a result of higher wages and increased superannuation contributions.
(b) an expectation of a decrease in the level of economic activity. (LO13.2)

An expectation of decreased economic activity may come from the business sector.

This will result in a decrease in business demand for funds to finance investment projects due
to an anticipated fall in demand.

In a loanable funds demand and supply graph, the decrease in B would shift the demand
curve to the left, resulting in a decrease in the rate of interest.

As businesses decrease their investment in inventories and in capital equipment, they will
reduce their need to borrow and sell financial instruments to obtain funds.

As the supply of financial instruments on the market decreases, the prices of those
instruments will rise and their yields will decrease.

The higher prices on the securities (lower yields) will cause some savers to reallocate their
portfolios and sell securities; that is, hoarding will take place.

The forecast decrease in interest rates is only a temporary equilibrium.

There will be feedback mechanisms to consider in forecasting interest rate changes further
into the future.

For example, the hoarding that accompanied the initial decrease in interest rates will cease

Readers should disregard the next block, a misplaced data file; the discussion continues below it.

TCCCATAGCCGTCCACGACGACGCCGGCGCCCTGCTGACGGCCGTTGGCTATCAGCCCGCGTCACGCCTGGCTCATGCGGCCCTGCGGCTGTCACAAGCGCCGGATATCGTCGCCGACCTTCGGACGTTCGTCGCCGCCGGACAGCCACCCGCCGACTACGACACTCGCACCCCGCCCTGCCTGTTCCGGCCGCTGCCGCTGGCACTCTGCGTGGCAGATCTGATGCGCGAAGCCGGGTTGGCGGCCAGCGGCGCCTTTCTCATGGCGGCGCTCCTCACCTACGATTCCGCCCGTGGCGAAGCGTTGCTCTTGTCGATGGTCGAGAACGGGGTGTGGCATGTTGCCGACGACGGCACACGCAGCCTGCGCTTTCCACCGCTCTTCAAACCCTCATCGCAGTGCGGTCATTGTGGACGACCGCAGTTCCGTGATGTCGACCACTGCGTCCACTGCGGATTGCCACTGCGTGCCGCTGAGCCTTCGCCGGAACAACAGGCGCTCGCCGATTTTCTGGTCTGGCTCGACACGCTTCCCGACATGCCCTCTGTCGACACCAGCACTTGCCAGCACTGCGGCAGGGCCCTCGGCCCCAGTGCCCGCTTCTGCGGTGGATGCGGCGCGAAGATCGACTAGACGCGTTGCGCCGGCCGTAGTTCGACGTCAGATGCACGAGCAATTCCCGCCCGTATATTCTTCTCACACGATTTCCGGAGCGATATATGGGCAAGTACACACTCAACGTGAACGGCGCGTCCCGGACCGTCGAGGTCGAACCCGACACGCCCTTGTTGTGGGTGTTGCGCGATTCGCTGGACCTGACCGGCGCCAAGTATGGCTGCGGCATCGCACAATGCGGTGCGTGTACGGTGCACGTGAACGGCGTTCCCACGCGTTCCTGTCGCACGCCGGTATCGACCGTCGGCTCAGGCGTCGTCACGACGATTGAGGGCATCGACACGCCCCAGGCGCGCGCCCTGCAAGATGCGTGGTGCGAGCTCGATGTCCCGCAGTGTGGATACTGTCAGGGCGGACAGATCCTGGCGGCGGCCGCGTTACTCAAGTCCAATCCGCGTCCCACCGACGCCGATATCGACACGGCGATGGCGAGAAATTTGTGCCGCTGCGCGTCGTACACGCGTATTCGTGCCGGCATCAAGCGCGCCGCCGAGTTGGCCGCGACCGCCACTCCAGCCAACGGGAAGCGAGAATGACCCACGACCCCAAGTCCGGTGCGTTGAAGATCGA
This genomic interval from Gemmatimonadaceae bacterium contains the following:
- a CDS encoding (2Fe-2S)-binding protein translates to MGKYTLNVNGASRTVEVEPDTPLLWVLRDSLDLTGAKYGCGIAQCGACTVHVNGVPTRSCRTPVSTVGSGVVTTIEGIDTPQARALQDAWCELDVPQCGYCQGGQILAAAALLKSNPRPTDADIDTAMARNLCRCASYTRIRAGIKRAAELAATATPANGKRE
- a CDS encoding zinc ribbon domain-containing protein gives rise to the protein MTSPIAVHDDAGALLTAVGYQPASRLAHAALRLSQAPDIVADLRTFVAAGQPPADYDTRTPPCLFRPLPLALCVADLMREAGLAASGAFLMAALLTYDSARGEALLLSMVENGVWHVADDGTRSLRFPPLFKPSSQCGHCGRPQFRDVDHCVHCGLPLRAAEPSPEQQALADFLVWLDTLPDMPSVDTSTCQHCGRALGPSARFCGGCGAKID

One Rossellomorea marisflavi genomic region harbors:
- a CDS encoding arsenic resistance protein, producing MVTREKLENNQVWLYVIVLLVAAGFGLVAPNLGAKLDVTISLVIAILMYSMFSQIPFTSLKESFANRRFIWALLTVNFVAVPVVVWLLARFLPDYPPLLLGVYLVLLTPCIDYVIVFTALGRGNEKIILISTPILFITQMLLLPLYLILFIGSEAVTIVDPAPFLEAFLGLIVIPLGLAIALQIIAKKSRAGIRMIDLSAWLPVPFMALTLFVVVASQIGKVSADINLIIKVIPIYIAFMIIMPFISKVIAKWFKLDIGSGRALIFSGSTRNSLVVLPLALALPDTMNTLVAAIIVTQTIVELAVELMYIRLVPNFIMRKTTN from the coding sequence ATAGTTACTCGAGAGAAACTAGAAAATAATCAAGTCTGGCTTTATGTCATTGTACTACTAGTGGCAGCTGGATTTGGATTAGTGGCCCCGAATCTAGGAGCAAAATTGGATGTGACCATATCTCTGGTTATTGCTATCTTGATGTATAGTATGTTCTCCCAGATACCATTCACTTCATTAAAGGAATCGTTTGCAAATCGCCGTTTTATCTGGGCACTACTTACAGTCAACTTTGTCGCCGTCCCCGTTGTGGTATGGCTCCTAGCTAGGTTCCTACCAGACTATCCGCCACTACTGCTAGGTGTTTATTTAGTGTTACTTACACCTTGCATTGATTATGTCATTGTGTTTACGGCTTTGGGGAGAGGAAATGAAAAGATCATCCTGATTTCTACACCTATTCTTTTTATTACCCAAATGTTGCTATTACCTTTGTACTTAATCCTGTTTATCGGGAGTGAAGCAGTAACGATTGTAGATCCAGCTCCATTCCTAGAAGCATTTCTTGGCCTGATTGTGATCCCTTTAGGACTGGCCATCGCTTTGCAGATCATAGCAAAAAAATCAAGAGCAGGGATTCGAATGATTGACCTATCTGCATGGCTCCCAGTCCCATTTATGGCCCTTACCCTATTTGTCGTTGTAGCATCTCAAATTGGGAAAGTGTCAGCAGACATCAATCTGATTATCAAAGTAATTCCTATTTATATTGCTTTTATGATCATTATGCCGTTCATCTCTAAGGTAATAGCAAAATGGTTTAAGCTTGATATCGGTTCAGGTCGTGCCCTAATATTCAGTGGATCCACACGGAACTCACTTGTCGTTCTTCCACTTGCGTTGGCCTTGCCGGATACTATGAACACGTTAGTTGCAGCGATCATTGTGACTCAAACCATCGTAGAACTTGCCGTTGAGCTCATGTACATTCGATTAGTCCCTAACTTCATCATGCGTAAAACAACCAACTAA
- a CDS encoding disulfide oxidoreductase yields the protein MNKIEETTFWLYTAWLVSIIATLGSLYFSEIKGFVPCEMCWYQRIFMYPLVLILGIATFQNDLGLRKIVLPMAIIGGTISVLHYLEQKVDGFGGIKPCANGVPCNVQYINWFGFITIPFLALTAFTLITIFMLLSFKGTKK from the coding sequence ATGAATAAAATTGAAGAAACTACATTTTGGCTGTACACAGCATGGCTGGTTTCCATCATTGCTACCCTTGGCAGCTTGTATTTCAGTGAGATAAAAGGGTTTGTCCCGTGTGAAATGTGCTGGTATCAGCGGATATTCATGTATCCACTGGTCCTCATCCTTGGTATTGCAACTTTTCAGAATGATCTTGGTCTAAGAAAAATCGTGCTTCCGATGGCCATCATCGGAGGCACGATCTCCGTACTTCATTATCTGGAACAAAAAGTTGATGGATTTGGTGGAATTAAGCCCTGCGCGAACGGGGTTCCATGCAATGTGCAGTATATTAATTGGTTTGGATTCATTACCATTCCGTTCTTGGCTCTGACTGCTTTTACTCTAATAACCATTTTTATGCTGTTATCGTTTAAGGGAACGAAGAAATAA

after the desired portfolio re-allocations have been completed

With no further hoarding, interest rates may have to fall further in order to prompt even more

The decrease in business investment adds to the expected decrease in economic activity; as
output levels fall, there will be a decrease in savings and this will relieve some of the
downward pressure on interest rates.

In addition, the decrease in output will see a worsening in the government budget position,
with an associated increase in the government's borrowing requirement.

The depreciation of the currency that might be expected to accompany the decreased interest
rate is likely to result in increased demand for exports and a decrease in the demand for
imports. Businesses in the export-competing and import-competing sectors of the economy
will increase their investment, and thus increase their demand for funds. This will place some

upward pressures on interest rates.
6. Interest rates play an important role in monetary policy determinations, economic
performance and the business cycle, and the cost of funds. Financial market participants
must therefore understand the term structure of interest rates. (LO 13.3)